Published on: 16 Sep 2020

Back to school: Supporting secondary students with speech and language needs

By Ian Mooney (Strategic Lead on Assessment) and Lauren Weston (Learning Support Assistant) at the North Liverpool Academy

We are very pleased with how accessible WellComm is to our learners.

The North Liverpool Academy is a large comprehensive which mainly serves the Anfield area of Liverpool. Ian Mooney, Strategic Lead on Assessment, and Lauren Weston, Learning Support Assistant, explain how the school is using WellComm Primary to identify students requiring speech and language support.

The North Liverpool Academy lies in an economically disadvantaged part of the city and a large number of the school’s intake has traditionally had a significant problem with reading.

To understand the extent of the problem and pinpoint areas for intervention, the school uses data from GL Assessment’s Cognitive Abilities Test (CAT4), New Group Reading Test (NGRT) and British Picture Vocabulary Scale (BPVS). “These assessments show us that at least a third of our Year 7 intake have a significant language deficit,” Ian explains. “Across the cohort, the main issue is deprived vocabulary and we are implementing an oracy programme to try and solve this problem.”

This year, the school has added one more assessment to the mix, too - the WellComm Primary speech and language toolkit.

Identifying speech and language needs

Lauren works within the SEND department, which deals with students who may have underlying speech or language issues. Often, these issues haven’t been identified at primary school.

“WellComm Primary was recommended to us by an independent speech and language therapist as a tool that they use and consider effective,” she says.

WellComm Primary allows you to quickly screen and identify children struggling with their speech and language. Screening takes just 20 minutes, and the toolkit's Big Book of Ideas provides immediate intervention with 50 activities.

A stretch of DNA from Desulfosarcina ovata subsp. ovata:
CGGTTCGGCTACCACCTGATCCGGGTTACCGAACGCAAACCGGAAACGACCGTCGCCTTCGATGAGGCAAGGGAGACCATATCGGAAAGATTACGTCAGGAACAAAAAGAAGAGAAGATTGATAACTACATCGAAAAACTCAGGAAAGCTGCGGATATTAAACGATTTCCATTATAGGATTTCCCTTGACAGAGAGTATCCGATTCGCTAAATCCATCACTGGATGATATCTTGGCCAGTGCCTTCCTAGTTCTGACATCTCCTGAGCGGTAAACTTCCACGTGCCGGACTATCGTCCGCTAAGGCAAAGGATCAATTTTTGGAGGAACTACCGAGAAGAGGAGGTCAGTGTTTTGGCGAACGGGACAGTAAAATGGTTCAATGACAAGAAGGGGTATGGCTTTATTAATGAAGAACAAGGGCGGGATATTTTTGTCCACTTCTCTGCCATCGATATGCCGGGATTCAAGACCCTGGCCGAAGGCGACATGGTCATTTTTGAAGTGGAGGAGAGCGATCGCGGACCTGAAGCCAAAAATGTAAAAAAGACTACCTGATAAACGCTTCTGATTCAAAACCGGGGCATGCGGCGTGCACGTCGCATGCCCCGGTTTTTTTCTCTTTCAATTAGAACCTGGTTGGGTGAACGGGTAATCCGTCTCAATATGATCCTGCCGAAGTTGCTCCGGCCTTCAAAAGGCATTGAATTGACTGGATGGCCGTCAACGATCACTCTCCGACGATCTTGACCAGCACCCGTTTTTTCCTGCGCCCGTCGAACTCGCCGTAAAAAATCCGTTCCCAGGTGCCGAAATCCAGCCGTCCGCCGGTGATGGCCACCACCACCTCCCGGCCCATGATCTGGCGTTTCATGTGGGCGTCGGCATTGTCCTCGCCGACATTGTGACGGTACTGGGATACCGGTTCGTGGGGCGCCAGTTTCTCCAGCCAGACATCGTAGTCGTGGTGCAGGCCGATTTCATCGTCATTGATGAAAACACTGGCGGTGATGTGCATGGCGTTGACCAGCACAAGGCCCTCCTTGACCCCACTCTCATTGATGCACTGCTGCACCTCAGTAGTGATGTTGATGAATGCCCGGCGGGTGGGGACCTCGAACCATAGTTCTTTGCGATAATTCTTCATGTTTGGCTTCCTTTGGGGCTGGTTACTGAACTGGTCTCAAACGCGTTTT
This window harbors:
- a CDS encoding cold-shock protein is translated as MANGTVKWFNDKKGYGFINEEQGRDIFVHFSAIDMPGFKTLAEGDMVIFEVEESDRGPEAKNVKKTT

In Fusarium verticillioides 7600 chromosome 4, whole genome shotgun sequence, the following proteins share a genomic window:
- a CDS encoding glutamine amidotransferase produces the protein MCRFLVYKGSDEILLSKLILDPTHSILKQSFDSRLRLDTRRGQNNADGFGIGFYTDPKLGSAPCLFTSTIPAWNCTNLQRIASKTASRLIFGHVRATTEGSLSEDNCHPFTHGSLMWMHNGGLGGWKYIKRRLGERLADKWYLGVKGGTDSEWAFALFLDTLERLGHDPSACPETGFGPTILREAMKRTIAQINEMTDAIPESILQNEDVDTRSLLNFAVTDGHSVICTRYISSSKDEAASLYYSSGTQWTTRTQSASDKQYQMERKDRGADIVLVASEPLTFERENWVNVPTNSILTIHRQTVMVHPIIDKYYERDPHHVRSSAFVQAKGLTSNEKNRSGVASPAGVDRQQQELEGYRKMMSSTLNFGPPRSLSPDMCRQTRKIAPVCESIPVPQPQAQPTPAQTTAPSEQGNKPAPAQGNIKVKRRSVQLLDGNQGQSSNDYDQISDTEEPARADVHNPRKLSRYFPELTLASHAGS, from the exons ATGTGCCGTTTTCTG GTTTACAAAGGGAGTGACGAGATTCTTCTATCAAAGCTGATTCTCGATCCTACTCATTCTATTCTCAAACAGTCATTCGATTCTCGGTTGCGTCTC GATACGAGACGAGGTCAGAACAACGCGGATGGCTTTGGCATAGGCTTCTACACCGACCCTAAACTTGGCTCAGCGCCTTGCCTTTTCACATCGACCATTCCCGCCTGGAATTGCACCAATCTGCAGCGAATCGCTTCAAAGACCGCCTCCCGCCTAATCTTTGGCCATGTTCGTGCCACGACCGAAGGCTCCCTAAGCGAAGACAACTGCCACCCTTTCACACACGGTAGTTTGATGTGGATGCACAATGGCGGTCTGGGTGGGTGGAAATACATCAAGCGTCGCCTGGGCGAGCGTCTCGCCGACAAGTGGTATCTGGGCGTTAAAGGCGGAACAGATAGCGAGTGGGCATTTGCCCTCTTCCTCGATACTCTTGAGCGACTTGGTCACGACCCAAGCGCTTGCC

“We tend to work with individual Year 7 and Year 8 students, and they have benefitted from the visual aids and the resources which are really helpful. The informal assessment methods are easy to carry out and students are much more engaged with these than with other methods.”

Ian agrees: “Initial group assessments for most of our students are formal occasions, such as when we conduct CAT4 and NGRT. We use CAT4’s Verbal Reasoning battery with NGRT to identify a sub-group that we believe have vocabulary issues. Most of these students enjoy doing assessments such as WellComm, as they provide them with some one-to-one time which they often crave. As they can easily access WellComm, they are happy to get involved.”

Putting interventions into place

“We are in the initial stages of putting the WellComm interventions into practice, using The Big Book of Ideas which comes with the toolkit,” Lauren explains. “We carried out all of our initial assessments before we had to close in March and identified which students we would be working with. We noticed a trend in terms of vocabulary ages, as the majority had a vocabulary age of around seven. We put together an intervention plan that was centred around this group to get maximum impact.”

The SEND team has a scheme of work ready to implement, however they are waiting until students settle back into school before starting the literacy intervention classes after half-term. “The students’ social and emotional wellbeing always comes first,” Lauren says. “We have students who were vulnerable before lockdown and will be even more so as they come back.”

The intervention sessions will take place twice a week in the morning, in small groups of 3-4 to adhere to social distancing guidelines. “Some things have had to change,” Lauren reflects. “We used to have a mixed Year 7 and Year 8 group but because of social distancing they now need to be in their year group bubbles.”

Although some students have inevitably been impacted by lockdown, some have in fact benefitted. “There is a girl working with the SEND department who spent a lot of time during lockdown with her grandmother and had plenty of adult conversation. Someone talking to her every day has really helped her,” Ian explains.

“Some of these children are vulnerable, so we have to gently introduce them back into school. WellComm will be very useful in encouraging these children to work with us.” Lauren adds: “We are very pleased with how accessible it is to our learners.”

North Liverpool Academy is one of our Centres of Assessment Excellence